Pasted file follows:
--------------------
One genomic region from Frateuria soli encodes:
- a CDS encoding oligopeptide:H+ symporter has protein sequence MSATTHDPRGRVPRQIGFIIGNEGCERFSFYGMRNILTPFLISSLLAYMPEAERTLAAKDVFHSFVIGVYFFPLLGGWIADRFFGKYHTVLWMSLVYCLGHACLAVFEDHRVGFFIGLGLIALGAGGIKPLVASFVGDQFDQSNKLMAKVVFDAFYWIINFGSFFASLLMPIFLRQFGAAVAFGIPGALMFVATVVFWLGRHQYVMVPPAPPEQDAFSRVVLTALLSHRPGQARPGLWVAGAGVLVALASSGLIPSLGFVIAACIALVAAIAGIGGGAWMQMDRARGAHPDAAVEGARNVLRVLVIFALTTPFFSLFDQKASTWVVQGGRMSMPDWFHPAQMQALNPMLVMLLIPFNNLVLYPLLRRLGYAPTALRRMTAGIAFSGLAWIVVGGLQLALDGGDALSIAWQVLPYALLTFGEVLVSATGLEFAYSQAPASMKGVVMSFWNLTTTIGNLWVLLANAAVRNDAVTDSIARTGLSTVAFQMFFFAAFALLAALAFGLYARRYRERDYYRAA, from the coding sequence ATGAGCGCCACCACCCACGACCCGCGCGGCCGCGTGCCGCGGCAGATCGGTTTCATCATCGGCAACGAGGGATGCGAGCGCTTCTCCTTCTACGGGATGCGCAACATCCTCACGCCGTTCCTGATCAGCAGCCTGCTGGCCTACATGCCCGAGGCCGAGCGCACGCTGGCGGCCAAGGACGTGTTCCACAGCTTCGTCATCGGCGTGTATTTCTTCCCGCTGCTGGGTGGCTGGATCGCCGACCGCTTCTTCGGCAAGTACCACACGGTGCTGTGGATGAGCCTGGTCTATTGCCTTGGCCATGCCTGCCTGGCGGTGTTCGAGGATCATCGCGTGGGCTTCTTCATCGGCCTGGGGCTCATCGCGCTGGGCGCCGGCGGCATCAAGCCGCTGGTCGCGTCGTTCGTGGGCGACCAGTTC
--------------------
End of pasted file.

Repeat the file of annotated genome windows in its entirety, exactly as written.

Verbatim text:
One genomic region from Frateuria soli encodes:
- a CDS encoding oligopeptide:H+ symporter has protein sequence MSATTHDPRGRVPRQIGFIIGNEGCERFSFYGMRNILTPFLISSLLAYMPEAERTLAAKDVFHSFVIGVYFFPLLGGWIADRFFGKYHTVLWMSLVYCLGHACLAVFEDHRVGFFIGLGLIALGAGGIKPLVASFVGDQFDQSNKLMAKVVFDAFYWIINFGSFFASLLMPIFLRQFGAAVAFGIPGALMFVATVVFWLGRHQYVMVPPAPPEQDAFSRVVLTALLSHRPGQARPGLWVAGAGVLVALASSGLIPSLGFVIAACIALVAAIAGIGGGAWMQMDRARGAHPDAAVEGARNVLRVLVIFALTTPFFSLFDQKASTWVVQGGRMSMPDWFHPAQMQALNPMLVMLLIPFNNLVLYPLLRRLGYAPTALRRMTAGIAFSGLAWIVVGGLQLALDGGDALSIAWQVLPYALLTFGEVLVSATGLEFAYSQAPASMKGVVMSFWNLTTTIGNLWVLLANAAVRNDAVTDSIARTGLSTVAFQMFFFAAFALLAALAFGLYARRYRERDYYRAA, from the coding sequence ATGAGCGCCACCACCCACGACCCGCGCGGCCGCGTGCCGCGGCAGATCGGTTTCATCATCGGCAACGAGGGATGCGAGCGCTTCTCCTTCTACGGGATGCGCAACATCCTCACGCCGTTCCTGATCAGCAGCCTGCTGGCCTACATGCCCGAGGCCGAGCGCACGCTGGCGGCCAAGGACGTGTTCCACAGCTTCGTCATCGGCGTGTATTTCTTCCCGCTGCTGGGTGGCTGGATCGCCGACCGCTTCTTCGGCAAGTACCACACGGTGCTGTGGATGAGCCTGGTCTATTGCCTTGGCCATGCCTGCCTGGCGGTGTTCGAGGATCATCGCGTGGGCTTCTTCATCGGCCTGGGGCTCATCGCGCTGGGCGCCGGCGGCATCAAGCCGCTGGTCGCGTCGTTCGTGGGCGACCAGTTC